Hey. It’s the Ominous Voice, back again to rip the world a new one, as is my general nature. Y’know, I’ll bet you guys often sit back in your plush recliners, sipping your Perrier root beers, wondering why I’m so damn bitter. And not just about video games, but about life in general. Well, lean forward, because ol’ Uncle Voice is gonna tell ya a story about life in the old country.
See, growin’ up, we were rather poor. And when I say “rather”, I mean “dang”. My parents didn’t have great jobs, earnin’ money out the wazoo like the other kids’ parents. My dad worked in a foundry. His job wasn’t actually to make anything; he was hired at a severely low wage just to wipe the sweat off the brows of the workers. It was below minimum wage. It was probably illegal, but in the old country (can’t remember which one), there wasn’t much work for an uneducated, homely fellow like my old man. And my ma, well, she sewed dresses, but nobody wanted to buy ’em. Somethin’ about using discarded barber hair as a dress just didn’t sit right with the townsfolk. But we were seriously poor. There were times when we’d have to steal ketchup packets from an unsuspecting restaurant just to have dinner. We were that desperate. Oh, and my parents said I was a burden. That didn’t help.
I could live with all that happening in my childhood. After all, now I can afford to buy my own ketchup for dinner. But there’s one piece of my past that I haven’t been able to shake because it was forever an injustice. I was doing track and field at school, but I couldn’t afford fancy running shoes. Not like Bradley Furburt, the handsome devil who strutted in Nikes. One day, we were running the 400m races, he in his sharp sneakers, I in my bread wrappers. Right before we began our sprint, Bradley pushed me over, saying, “This race isn’t for total losers”. And the referee didn’t do anything except congratulate him for getting first place and moving on to the regionals. Ever since that moment, I have loathed any instance of injustice in the world. So when I see injustice in a video game, I get frustrated. I get so mad, I have to let off my steam somewhere! And what better place to vent anger than here at GameCola?
I’ll tell ya one thing in video games that’s been makin’ me as mad as a granny in an improperly-fitted girdle. You know what we DON’T need? Mini-games. Yeah, that’s right, I said it. Unless you’re expecting to play a game all about mini-games, like WarioWare or that 101-in-1 or whatever megamixin’ manure Atlus threw at us, I really don’t need to sidestep into bizarro territory with your unique gameplay inserts. I buy a game because I like its genre. Don’t throw your extra programming experiments my way. I’ll wedgie any designer that does this ever again. Seriously, I’ll wear out that elastic.
(Stop eating pizzas and kicking balls. It’s time to brawl!)
Sometimes it’s done right, which is pretty impressive. Case in point: Legend of the Mystical Ninja for SNES. When you need to take a break for all that Goemon madness (though really, who does?), you’ll get to stop off at a carnival and, for a fee of precious Ryo, you can relax with air hockey, some sort of dice-based gambling game, or even a mini-version of Gradius. Or you can pass that up entirely and enjoy your game. It’s up to you, and that’s just dandy. They don’t cram it down your throat. And it gave me an excuse to play Gradius again and not fail.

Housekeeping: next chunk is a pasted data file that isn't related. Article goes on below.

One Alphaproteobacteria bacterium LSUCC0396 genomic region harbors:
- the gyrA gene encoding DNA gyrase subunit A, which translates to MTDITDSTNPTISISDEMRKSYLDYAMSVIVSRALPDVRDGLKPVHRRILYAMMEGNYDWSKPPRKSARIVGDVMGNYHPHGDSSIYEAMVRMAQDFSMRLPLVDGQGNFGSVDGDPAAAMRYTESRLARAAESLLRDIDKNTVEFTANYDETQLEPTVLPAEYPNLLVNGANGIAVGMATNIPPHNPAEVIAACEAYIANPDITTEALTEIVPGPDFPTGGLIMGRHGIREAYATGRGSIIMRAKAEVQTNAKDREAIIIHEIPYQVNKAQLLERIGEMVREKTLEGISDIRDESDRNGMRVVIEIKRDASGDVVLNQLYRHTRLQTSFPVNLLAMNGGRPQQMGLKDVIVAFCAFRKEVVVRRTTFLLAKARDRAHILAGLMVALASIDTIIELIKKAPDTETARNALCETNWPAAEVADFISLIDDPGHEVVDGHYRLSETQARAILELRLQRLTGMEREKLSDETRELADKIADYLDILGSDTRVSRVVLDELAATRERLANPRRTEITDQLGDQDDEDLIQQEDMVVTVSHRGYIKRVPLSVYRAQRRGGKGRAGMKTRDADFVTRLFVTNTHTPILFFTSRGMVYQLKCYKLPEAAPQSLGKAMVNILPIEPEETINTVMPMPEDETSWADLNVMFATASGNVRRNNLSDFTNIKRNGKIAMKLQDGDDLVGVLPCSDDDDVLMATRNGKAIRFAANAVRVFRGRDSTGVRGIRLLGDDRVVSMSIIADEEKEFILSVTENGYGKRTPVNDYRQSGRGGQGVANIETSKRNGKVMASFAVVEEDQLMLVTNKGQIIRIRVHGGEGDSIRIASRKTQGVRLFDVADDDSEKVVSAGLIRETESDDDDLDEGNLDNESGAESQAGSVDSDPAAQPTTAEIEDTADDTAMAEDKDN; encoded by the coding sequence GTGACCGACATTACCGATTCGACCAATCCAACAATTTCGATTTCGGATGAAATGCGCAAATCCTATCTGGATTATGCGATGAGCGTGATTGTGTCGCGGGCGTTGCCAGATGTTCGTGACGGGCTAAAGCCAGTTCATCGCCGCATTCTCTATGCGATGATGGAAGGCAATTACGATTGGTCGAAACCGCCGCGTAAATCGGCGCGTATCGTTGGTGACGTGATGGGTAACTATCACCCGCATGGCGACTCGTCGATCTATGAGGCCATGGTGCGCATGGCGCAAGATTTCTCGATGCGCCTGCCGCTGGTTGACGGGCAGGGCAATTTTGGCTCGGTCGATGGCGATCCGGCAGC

Other times, however, you just want to strangle the developer staff with a stale Twizzler. My evidence? Blitzball. That’s all I have to say. Blitzball. Who in the name of high freakin’ Heavens bought Final Fantasy X to play underwater soccer? Final Fantasy X was an RPG, plain and simple. Of course, not only did RPG fans have little interest in a sports game wedged into their quest, blitzball was so opaque in how to play that only the most soccer elite could figure it out. But they shoved it down your throat. You HAD to play for some reason. Granted, you’re pretty much aligned to lose, but still, I’m sure there were more than a few gamers who felt like a loser after that. It’s just as bad as that stupid card game in Final Fantasy VIII. Does Square think we want these?
And then there are cases where mini-games are literally just thrown in there, and we’re not sure why. The racing part of Chrono Trigger…makes no sense. There’s an entire game engine dedicated to just that, even though the race is under a minute long. Why did they even bother?! Was this leftover from a scrapped game no longer in development? What about fishing in the Legend of Zelda series? What gamer thinks, “Man, I really need to save Hyrule from the forces of Ganon! Better go catch a lunker!” We don’t need fish, we need to save the damn kingdom! If I wanted to fish, I’d pop in Sega Bass Fishing and get myself some trout while I chug a beer. And let’s not forget really stupid ones, like the pizza-eating competitions in Yo! Noid, or that ill-conceived rock-paper-scissors mess in the Alex Kidd games (then again, Alex Kidd games are ill-conceived altogether). I just want to say to these games, “Hey, don’t try to be some all-purpose wannabe. Stick to one genre and shut up”. Bah.
… Oh, so all this time, you’ve been sitting there wondering just what happened to Bradley Furburt? He’s now an executive at a prestigious footwear company. And I’m stuck here typing up my monthly column, having to look at Diana Gray chowing down on Fruit Roll-Ups across the hall. Where is the justice?